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Disaster Recovery

What is IT Disaster Recovery?

Disaster recovery is a critical process designed to help organizations regain access and functionality to IT systems after a natural disaster, human error, or cyberattack. Similar to determining the right level of high availability, developing a Disaster Recovery Plan starts with conducting a BIA (Business Impact Analysis) to understand what impact a particular disaster will have on the business. The BIA determines the likelihood of potential risks, evaluates steps an organization can take to avoid or mitigate the risks, prioritizes responses, and estimates the monetary impact on the business.

How does Disaster Recovery Work?

Disaster recovery relies upon the replication of data and computer processing in an off-premises location not affected by the disaster. When servers go down because of a natural disaster, equipment failure, or cyberattack, a business needs to recover lost data from a second location where the data is backed up. Ideally, an organization can transfer its computer processing to that remote location as well to continue operations.

The Different Types of IT Disaster Recovery

There are multiple methods by which an organization can protect and recover its data from a disaster. These methods can range from having data backups in off-site locations, virtualization, and Disaster Recovery as a Service (DRaaS), to having costly secondary hot sites with up-to-date data.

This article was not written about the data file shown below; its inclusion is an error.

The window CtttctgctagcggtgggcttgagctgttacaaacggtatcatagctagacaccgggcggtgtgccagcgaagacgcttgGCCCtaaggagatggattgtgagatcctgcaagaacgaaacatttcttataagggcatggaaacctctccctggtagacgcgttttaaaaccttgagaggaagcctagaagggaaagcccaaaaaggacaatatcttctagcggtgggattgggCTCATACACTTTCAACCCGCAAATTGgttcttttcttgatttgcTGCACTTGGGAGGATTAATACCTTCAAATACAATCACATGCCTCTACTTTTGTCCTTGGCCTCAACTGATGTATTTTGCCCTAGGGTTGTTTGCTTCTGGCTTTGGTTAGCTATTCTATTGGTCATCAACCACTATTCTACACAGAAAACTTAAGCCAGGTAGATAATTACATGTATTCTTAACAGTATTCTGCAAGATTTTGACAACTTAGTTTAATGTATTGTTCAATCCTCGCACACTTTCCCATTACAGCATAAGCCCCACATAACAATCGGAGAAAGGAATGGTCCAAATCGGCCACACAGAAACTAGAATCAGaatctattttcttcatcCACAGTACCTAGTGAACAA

Having secure off-site backups might be sufficient for most organizations as it is the most cost-efficient. However, there are some limitations in that it only covers data and does not provide replacement infrastructure if your primary site suffers from a disaster. Again, as an organization, you need to decide on a Disaster recovery plan that meets your business requirements and for which you can justify the cost.

Differences Between High Availability and Disaster Recovery

High Availability

  • High Availability minimizes downtime.

  • Eliminating single points of failure is at the core of High Availability.

  • High Availability helps mitigate the risk of hardware failure but does not protect against data loss.

  • High Availability - Synchronous.



Disaster Recovery

  • Disaster recovery is at the center of dealing with worst-case scenarios and how to get your storage systems up as quickly as possible. It protects you from situations that could otherwise be detrimental to your business.

  • Geographically separated backups are at the center of disaster recovery.

  • Disaster recovery is high-level in design and consists of a combination of a plan and technology design. High Availability is more about the technology design, combining failovers and redundancy to eliminate single points of failure.

  • Disaster recovery – Asynchronous.



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